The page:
What is the best age to be in 2011?

Seeking Validation

Dear Dr. Babooner,

The roof on the storage shed out back collapsed this winter from the weight of the snow, and the structure is unusable. The thing has always been an eyesore, and now that it’s damaged a debate has started about its real value. I admit there are benefits. We throw all the sports equipment in there and it helps make everything nice and tidy in our garage.

Our kids and the others in the neighborhood get a lot of use out of the thing, too. They’re always playing one sort of game or another in it or around it. I stopped paying attention but it seems like the door is standing open half the time and some little urchin is crouched in there, ready to pounce on someone. Usually the game has something to do with winning a championship or being a loud, bossy millionaire. Occasionally you hear some shouts floating across the yard about “MONSTER TRUCKS”!

But since the collapse I’ve had to wrap the shed in police tape and tell them to STAY OUT because the roof is unsafe. Long faces all around.

My wife thinks we should tear down the shed and replace it with something even bigger and nicer with expensive bells and whistles so it can be even more fun for the children and their games, but I’m thinking we should let the place fall in on itself like an old barn on an abandoned farmstead. Yes, it would be traumatic for the children to watch that happen, but it would remind them that games are just games and maybe it would instill in them a kind of gravitas that, frankly, they’re lacking. An air of melancholy and resignation about the inevitability of death and decay can be a useful thing for a young person. They’re not all going to be sports stars, you know. Some might become independent filmmakers.

Besides, we’re out of money.

Dr. Babooner, please tell me I’m right about how this dispute should play out. I took the time to write to you, after all, and my wife and the kids never read your column. You won’t gain a thing by siding with them. Give a loyal reader a bit of support, and I promise to keep coming back for advice that makes me feel smart!

Seeking Validation

I told Seeking Validation that humans are able to develop an air of melancholy and resignation without intentional assistance from anyone else, and it’s mean spirited to try to build gravitas into another life just because you can.

Besides, watching something collapse is a terrible downer

The money question is a serious one, though, and rather than simply accept decay of the backyard shed, perhaps you and your wife and the local children could work together on weekends to repair the roof and improve the structure so it can still be a fun and useful neighborhood attraction. Like Amish people would, but without the horses and hats. It may not be the best solution, but it suits the situation.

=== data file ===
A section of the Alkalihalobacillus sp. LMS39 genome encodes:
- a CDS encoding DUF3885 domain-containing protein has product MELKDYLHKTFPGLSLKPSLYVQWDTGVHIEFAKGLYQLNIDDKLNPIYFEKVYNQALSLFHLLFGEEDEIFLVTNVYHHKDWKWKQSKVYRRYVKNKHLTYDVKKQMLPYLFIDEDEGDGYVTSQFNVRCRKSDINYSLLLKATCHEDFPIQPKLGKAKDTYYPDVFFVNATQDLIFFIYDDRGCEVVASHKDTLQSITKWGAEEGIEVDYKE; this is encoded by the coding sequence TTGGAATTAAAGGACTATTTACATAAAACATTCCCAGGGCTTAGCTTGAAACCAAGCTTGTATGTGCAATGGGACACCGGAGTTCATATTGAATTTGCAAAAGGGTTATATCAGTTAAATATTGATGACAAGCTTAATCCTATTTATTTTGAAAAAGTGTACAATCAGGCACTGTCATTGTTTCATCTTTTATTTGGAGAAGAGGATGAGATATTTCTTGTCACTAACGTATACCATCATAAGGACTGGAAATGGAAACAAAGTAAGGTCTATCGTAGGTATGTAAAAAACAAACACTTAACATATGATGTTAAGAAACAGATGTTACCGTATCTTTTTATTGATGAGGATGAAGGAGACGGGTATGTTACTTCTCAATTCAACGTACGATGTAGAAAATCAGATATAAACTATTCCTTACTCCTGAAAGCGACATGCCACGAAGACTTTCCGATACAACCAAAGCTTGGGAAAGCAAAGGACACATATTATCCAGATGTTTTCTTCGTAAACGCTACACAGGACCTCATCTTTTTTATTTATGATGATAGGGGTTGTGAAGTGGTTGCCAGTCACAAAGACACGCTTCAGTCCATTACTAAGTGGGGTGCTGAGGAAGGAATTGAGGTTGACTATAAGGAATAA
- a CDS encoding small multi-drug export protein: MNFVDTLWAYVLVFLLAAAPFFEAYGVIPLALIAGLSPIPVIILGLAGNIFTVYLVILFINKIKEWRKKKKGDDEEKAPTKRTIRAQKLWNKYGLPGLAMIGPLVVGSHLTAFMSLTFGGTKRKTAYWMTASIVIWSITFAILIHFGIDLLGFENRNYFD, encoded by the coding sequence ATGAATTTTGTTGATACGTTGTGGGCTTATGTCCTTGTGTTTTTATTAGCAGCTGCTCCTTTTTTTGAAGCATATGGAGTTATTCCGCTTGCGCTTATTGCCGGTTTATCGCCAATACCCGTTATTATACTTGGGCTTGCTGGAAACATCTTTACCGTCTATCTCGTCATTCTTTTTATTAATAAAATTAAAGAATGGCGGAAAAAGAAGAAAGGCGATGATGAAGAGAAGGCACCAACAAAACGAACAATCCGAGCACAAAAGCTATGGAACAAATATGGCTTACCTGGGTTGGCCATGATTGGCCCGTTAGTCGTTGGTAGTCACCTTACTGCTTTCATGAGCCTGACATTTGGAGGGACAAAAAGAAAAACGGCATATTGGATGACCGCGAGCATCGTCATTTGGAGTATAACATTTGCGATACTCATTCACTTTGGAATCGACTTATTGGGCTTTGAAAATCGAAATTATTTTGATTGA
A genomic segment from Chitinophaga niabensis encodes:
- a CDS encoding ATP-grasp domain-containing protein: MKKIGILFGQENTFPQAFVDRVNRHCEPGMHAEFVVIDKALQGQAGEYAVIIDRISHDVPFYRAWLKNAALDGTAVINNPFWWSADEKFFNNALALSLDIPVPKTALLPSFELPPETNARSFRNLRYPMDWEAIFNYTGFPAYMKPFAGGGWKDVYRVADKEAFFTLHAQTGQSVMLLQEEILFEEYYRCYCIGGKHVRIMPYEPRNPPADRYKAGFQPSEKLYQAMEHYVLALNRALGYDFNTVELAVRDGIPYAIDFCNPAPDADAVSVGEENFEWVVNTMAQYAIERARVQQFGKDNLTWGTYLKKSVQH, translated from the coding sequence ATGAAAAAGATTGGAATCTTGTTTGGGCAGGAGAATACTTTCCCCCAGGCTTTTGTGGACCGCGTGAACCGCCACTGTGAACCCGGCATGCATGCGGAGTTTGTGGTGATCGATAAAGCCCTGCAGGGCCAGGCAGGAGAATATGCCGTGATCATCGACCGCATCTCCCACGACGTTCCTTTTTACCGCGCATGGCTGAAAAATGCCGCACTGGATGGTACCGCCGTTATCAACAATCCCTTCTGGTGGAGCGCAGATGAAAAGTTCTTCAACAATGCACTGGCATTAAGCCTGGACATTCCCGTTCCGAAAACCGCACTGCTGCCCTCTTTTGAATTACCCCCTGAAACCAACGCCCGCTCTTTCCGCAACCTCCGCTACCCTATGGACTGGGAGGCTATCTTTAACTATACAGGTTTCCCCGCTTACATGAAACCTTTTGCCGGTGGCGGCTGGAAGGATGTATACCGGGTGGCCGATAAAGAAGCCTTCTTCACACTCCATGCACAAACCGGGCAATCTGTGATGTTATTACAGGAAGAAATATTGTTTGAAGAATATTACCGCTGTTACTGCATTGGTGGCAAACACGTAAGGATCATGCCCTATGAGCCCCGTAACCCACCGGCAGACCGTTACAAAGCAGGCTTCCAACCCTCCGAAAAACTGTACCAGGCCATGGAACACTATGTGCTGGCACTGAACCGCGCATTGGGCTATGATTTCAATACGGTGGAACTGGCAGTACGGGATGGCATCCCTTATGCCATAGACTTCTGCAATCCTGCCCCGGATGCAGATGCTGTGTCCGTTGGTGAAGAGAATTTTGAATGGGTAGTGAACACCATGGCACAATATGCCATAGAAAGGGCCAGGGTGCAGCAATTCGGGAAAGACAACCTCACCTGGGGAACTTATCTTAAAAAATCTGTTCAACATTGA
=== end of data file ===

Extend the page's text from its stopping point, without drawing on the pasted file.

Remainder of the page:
And Dr. Babooner can’t be blackmailed with threats of withdrawing your attention. Your attention is a mixed blessing – look at me! The lovely pearls are merely window dressing to cover my own inner pain. Your flip comment about “long faces” hurt in ways I can’t even begin to describe, so don’t get me started on gravitas!

But that’s just one opinion. What do YOU think, Dr. Babooner?

S.O.S. (Support Our Slogan)

Among the reactions to last night’s State of the Union message was this late night dispatch from marketing genius and all-purpose idea man Spin Williams, who conducts his business in a rolling conversation he calls The Meeting That Never Ends.

We’ve been kicking it around in The Meeting all night long, and it’s our verdict that the standout feature of President Obama’s speech last night is his repeated exhortation for Americans to “Win The Future”. It’s a brilliant three-word call to action that sounds wonderfully urgent and has the added advantage of being completely vague and is therefore totally flexible. Is “the future” the prize we’re after, or the game we’re playing? The answer could be both! In any case, how will we know we’ve won? The future is always just ahead, so even if we think we’re winning right now, there’s always a chance some unnamed country with a whole lot of hard working people and tons of money in the bank will overtake us before we get there. So if our goal is to Win The Future, we can Never Quit until we’re Told We’re Finished. I mean Victorious! Well done, Mr. President!

I love slogans and I wish we had more of them! For me, the last memorable three-word salvo from a president was Gerald Ford’s “Whip Inflation Now” (WIN). Remember the buttons? I still have a box of them in my basement. People ridiculed it at the time, but eventually inflation got tamed, if not completely whipped. Although buttons that said “TIN” wouldn’t have had the same power – you have to be bold to get attention! I thought at the time that “whip” was wimpy and our goal should be to “Smash” inflation, but people told me the button would be an embarrassment. Why? Last night I suggested that “Win The Future” is deserving of its own line of “WTF” buttons and apparel, but all the younger folks at the table insisted that would be a huge mistake. I still don’t get it. Bright people can be so timid sometimes!